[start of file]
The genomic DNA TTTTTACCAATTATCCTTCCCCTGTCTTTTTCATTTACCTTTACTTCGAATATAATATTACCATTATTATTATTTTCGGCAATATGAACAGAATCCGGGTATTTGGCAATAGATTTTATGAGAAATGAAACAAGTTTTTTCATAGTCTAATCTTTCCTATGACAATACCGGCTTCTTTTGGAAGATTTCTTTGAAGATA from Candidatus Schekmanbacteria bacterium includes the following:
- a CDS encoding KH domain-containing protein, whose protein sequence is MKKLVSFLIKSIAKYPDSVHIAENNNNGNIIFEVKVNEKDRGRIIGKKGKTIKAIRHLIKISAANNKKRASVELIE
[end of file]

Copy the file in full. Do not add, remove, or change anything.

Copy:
The genomic DNA TTTTTACCAATTATCCTTCCCCTGTCTTTTTCATTTACCTTTACTTCGAATATAATATTACCATTATTATTATTTTCGGCAATATGAACAGAATCCGGGTATTTGGCAATAGATTTTATGAGAAATGAAACAAGTTTTTTCATAGTCTAATCTTTCCTATGACAATACCGGCTTCTTTTGGAAGATTTCTTTGAAGATA from Candidatus Schekmanbacteria bacterium includes the following:
- a CDS encoding KH domain-containing protein, whose protein sequence is MKKLVSFLIKSIAKYPDSVHIAENNNNGNIIFEVKVNEKDRGRIIGKKGKTIKAIRHLIKISAANNKKRASVELIE